Former addicts emerging from indentured servitude, piecing their shattered memories back together which were destroyed by the drug they have been forced to cultivate.

Economics of Hacking

Dear Smiorgan,
I really like playing a Warrior Mage and I want to play Beyond the Wall, but none of the playbooks grab me. I want to be able to cast all the spells and still have better armour, attacks and HP than a regular mage. What can I do?
Richard “The Hamster” Hammond

From a recent conversation on social media, names have been changed, etc. Basically the player wasn’t satisfied by the way BtW made compromises between abilities for multiclass characters — they didn’t want to give up cantrips or rituals to be able to swing a sword.

So the conversation turned to what they would be prepared to give up or compromise to get the build they wanted. Some ideas:

  • Lose Sense Magic ability
  • Slower spell progression (like a B/X cleric)
  • Higher XP requirements (like a B/X elf)
  • Behaviour restrictions (you only get your extra stuff if you behave in a certain way, e.g. like a paladin)
  • Lose your ability with cantrips, spells and/or rituals (like the other multiclass options in BtW)
  • Fictional constraints (e.g. can only cast spells at night)
  • Mechanical cost for magic (e.g. it does your PC hp damage to cast the spell)
  • Some other cost (e.g. you have to deal with a demon who casts magic for you)
  • Unreliable magic (e.g. roll for all magic like a cantrip)
  • Metagame costs (as a player, you always have to bring the snacks)
  • Nothing — your GM just lets you have extra stuff for free

All of these are meant seriously — yes, if your GM agrees to you having stuff for free with no drawbacks, why not?

But players and designers worry about these things — they want things to appear fair and balanced. Two points:

  1. Balance is a lie; what matters is equity
  2. While equity can be achieved outside the system (see examples above about snacks), but when “game balance” is sought it comes from three places:
    • statements of Nature
    • statements of Competency
    • Procedures

Statements of Nature are the starting points for the character (fictional, background, and in OSR terms the Attributes before you’ve chosen a class). Statements of Competency are about the character class, i.e. the character in the setting context. Actual Procedures are the game game, the bits concerned with doing the core activity (combat, social interaction, etc.) where there’s a risk, decision making, game currency and chance.

You can trade all of these, but crucially when people talk about “builds” they’re thinking about changing the statement of Competency (character class, etc.), not Nature, and crucially not actual Procedures. Sure, changing the Competency might have an effect on the Procedures in play, and that’s where a lot of the angst comes from when hacking characters — whether that’s an unreasonable exploit waiting to happen in one, three or ten sessions’ time.

And if that’s difficult to negotiate between your players, it’s doubly hard to discuss on the internet. Because what are the real game consequences of Richard Hammond trading away their ability to Sense Magic for permission to wear chainmail? That entirely depends on what Sense Magic means for their group and GM — in their setting and campaign the ability to Sense Magic could be a gatekeeping mechanism for certain parts of the plot (say, your ability to Sense Magic allows you and only you to communicate with certain NPCs). Or, it could be worthless, in which case that character gets to wear chainmail “for free”. Who knows? Who cares? Who wins and who loses?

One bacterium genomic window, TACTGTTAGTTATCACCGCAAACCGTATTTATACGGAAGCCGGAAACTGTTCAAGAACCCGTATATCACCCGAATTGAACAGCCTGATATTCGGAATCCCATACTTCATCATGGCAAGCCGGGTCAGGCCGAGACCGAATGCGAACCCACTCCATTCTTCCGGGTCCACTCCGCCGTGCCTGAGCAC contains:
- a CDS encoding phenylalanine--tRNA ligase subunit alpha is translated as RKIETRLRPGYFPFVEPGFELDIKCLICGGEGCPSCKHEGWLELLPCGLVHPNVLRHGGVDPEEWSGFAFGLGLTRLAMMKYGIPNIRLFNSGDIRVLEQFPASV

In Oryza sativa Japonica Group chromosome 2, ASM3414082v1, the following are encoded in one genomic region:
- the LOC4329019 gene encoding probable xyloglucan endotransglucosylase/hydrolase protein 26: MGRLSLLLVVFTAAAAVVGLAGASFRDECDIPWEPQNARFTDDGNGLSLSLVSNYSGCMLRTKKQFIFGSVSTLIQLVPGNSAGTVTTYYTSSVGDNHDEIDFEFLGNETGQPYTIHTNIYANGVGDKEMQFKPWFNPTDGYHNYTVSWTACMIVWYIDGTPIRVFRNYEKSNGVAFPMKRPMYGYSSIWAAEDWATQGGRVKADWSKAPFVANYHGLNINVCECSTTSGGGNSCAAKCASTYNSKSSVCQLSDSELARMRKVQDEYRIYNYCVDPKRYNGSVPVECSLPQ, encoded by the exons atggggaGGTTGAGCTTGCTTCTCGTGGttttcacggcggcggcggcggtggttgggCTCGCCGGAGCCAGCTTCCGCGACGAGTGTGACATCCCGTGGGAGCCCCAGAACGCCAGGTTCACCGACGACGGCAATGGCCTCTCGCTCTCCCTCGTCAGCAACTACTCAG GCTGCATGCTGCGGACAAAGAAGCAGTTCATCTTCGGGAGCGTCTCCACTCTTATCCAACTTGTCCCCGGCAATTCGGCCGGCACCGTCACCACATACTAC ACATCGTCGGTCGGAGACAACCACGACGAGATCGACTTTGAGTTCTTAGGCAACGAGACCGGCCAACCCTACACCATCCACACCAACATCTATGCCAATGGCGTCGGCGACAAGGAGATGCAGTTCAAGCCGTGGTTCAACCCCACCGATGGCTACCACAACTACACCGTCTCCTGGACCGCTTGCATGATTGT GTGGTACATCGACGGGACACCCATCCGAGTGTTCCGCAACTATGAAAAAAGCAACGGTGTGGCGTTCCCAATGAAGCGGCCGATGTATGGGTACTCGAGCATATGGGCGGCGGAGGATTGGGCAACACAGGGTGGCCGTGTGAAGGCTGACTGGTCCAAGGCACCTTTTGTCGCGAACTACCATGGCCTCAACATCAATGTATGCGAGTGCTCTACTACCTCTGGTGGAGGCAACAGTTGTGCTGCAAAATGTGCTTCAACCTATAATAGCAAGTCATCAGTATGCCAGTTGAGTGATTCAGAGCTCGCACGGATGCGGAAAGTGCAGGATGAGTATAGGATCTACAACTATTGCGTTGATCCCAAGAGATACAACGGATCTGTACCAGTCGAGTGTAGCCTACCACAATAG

Barter Economics vs. Centralisation

Thinking about Richard Hammond’s example, one problem is the discussion gets framed as an appeal to a central authority, something that doesn’t exist in OSR land. These trades are more like a barter economy: transactions are between individuals, and you can ask the community “is X worth Y in trade?” the actual transaction is between two individuals.

Compare this with monolithic 80s and 90s generic system designs like GURPS (or pseudo-generic, like White Wolf’s systems) where there’s a central authority on how much everything costs. But the problem remains the same — this balancing is done as a compentency statement, but the impact on the overall procedures is still uncertain. You can spend 500 points on your character and have something extremely effective, or spread way too thinly. Plus, your game comes out smelling of GURPS.

Thinking more broadly, consensus of how to play and what is valuable is shaded by heuristics and biases in game design which come from two places:

  • the designer (i.e. top down)
  • the community (i.e. bottom up)

Designer and community will place different values on the moving parts of the game. Most importantly the design dictates how loose those negotiations are and how much latitude the community has for making transactions. Games like Apoclaypse World seem a world apart from GURPS in content but they are still authoritarian designs; as a consequence they change the tone of community discussions away from what is the value of X against Y in trade, and towards how do I correctly implement and interpret X.

That’s not a criticism by the way. But what it does mean is that the negotiations over trading move X for move Y happen in a different place. When hacking your PbtA game the trades happen in the region of Procedure rather than perceived Competency; the value of the changes can only be evaluated by playing.

Designer Diary: Pitching Black Mantle

One of the reasons I started this blog was to keep my hand in writing something, anything. It helps, because for some reason I can have ideas and be really lazy about writing them down. I have bad habits.

Anyway, this is my game. It’s called Black Mantle.